In late 2009 I made sweeping changes to my freelance writing business. I not only renamed and rebranded the company, I added a major focus on sustainability. It’s one of the most satisfying choices I’ve ever made and I’ve never looked back.
Ever since I made the switch, I’ve received occasional inquiries from other solopreneurs who are interested in pursuing a similar career path. In this first of several posts on “greenlancing,” I’ll talk about what you need to get started.
Are you “green” enough?
Many creatives who want to get into green marketing are skittish about making the jump because they worry their lifestyle won’t bear the scrutiny of more sustainable colleagues and neighbors. They fret about being branded as a fraud unless they eat a strict vegan diet, do all business and household errands on a bicycle, recycle every scrap of household waste, flush only under certain circumstances, and water a 4-acre organic garden with greywater from their solar-powered homes.
If you can live that way, great. But if fear of having your home office picketed by greener-than-thou protestors is the only thing holding you back, I give you permission to let this anxiety go right now. A sincere desire to walk the talk is a good thing. Unearned guilt is not.
First of all, if you work from home, you’re already greener than the vast majority of the workforce because you’re not commuting. About five years ago the American Electronics Association estimated that telecommuting could save 1.35 billion gallons of gas every year if every worker who could do it stayed home just 1.6 days a week. Work from home every day and you can legitimately claim substantial green cred out of the gate.
With that as your baseline, make at least one additional commitment. My first lifestyle change was an Eco-Drive wristwatch: eight hours of direct sunlight provides enough power to charge the battery for a year. It cost a bit more at the time, but I haven’t had to buy a new watch battery since 2007.
Small commitments, then larger ones
Once you’ve made your initial commitment, periodically take things up a notch. Incremental changes are easier to stick to, and they make larger changes more, well, “sustainable” later on. My solar watch led to a backpack solar charger, which I use to juice up my phone and other small devices as often as I can. Sometime after that I switched my e-mail and web hosting over to a solar-powered ISP. Every month or so I try to find some new way to reduce my impact.
Again, it’s okay to start small. Any effort that you make to decrease your impact has value, and we can’t all afford to install geothermal heating systems on day one. Switch to paperless invoicing. Set up your home office to make the most of natural light. Recycle as much as possible. Replace auto travel with walking or riding a bike when you’re able. Make do with the Apple gizmos you already own as long as you possibly can.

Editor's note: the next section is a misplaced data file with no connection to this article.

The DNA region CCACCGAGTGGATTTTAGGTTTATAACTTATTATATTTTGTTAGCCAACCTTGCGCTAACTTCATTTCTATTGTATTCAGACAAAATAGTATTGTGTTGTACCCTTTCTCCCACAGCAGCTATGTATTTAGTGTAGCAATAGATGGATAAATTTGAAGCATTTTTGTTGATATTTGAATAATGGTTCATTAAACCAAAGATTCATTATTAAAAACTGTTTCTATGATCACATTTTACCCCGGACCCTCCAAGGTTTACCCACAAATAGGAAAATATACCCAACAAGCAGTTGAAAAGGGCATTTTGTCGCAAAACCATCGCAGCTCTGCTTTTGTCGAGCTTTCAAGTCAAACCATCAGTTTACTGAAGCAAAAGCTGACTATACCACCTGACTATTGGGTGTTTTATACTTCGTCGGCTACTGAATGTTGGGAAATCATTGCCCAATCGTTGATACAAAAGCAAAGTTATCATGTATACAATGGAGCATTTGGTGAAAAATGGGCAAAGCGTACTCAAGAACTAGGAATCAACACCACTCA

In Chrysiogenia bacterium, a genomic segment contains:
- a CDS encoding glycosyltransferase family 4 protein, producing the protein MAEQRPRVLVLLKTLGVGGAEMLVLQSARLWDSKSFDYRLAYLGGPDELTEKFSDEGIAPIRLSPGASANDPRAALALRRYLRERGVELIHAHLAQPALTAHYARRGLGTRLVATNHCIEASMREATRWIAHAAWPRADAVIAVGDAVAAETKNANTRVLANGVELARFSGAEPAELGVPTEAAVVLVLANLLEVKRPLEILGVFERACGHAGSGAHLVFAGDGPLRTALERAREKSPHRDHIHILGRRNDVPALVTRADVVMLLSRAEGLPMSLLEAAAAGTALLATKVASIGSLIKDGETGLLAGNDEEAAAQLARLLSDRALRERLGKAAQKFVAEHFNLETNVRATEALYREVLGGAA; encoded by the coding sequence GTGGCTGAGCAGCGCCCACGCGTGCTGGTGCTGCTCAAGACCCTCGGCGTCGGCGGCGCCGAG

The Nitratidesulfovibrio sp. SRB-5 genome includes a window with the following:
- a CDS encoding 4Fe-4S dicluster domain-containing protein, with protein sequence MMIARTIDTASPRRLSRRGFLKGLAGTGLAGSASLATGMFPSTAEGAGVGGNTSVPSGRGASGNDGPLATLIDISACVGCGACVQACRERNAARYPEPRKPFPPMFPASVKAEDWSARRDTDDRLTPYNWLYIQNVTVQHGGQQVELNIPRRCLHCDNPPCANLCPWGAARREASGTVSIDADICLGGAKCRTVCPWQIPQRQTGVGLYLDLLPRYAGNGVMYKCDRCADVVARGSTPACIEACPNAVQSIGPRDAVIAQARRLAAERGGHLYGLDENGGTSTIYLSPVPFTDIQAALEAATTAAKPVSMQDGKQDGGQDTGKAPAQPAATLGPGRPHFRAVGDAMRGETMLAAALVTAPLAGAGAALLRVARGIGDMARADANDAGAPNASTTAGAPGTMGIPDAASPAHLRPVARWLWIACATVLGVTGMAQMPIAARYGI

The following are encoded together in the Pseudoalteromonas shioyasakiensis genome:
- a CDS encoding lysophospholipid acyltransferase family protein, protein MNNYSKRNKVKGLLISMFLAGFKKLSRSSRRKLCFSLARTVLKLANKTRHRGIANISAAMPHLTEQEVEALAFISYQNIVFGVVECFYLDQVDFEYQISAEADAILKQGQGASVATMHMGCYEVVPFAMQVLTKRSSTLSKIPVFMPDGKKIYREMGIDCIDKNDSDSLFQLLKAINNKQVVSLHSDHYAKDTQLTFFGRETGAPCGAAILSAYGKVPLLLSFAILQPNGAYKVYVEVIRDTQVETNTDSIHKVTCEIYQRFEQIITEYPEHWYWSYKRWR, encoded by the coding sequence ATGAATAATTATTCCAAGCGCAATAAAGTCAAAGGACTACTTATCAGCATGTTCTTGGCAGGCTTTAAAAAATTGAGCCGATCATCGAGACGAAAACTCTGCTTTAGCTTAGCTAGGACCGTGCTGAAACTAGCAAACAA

One of the best places to get ideas is Practically Green, a free website that suggests ways to make your personal life more sustainable based on what you’re already doing. (Update: Just prior to publication, I learned that Practically Green will soon launch a business-oriented service as well. You can request a demo on their website.)
Whatever you choose, you don’t have to be perfect.
Let me say that again in big green letters: YOU DON’T HAVE TO BE PERFECT.
Seriously, don’t beat yourself up if you slip once in a while. You won’t have to. Once you commit to a green lifestyle, life will send you plenty of gentle reminders to keep you on track. Today I had to pay 50 cents extra for my coffee because I forgot to bring my travel mug to the shop where I’m writing this article. Use lessons like these as reminders to solidify habits, not judgments, about your value as a person.
Decide what green means to you
Just because you promote yourself to clients who value sustainability doesn’t let you off the hook from defining your target market. “Green” is a nebulous term that is used to refer to everything from electric vehicles to organic food, and if there’s one thing you’ll find in this market it’s diversity. The marketing needs of a general contractor working with the US Green Building Council are vastly different from those of a non-profit charity protecting coral reefs. Trying to be every shade of green will drive you crazy.
Here’s another tip: not all of your prospects will be neo-hippies, liberals, or Democrats. They’re still the majority, but today’s major sustainability advocates also include the U.S. military, corporate behemoths, Libertarians eager to get off the grid, and even some evangelical Christians.
Passion isn’t just for purple anymore
One final word about making the switch to greenlancing: don’t do it unless you sincerely believe in it. Green proponents may not hound you if they doubt your credibility, but they can still smell “greenwashing” miles away. Don’t try to green your business just to look hip and responsible. Do it because it enriches your life on some primal personal level.
Put more simply, don’t go green because you want to, but because you have to.
You can waste a lot of time splitting hairs about whether you should pursue the green market, but the bottom line is that enthusiasm, a few small commitments, and a willingness to learn more are enough to get you started.
In upcoming posts I’ll talk more about the state of the green market and some of the resources available for aspiring greenlancers. And at the Creative Freelancer Conference this year (June 21-22 in Boston), I’ll probably be doing a short presentation on the topic.
Tom N. Tumbusch writes copy that creates action for Green businesses and creative agencies. His tiny solar-powered corner of the Internet can be found at www.wordstreamcopy.com.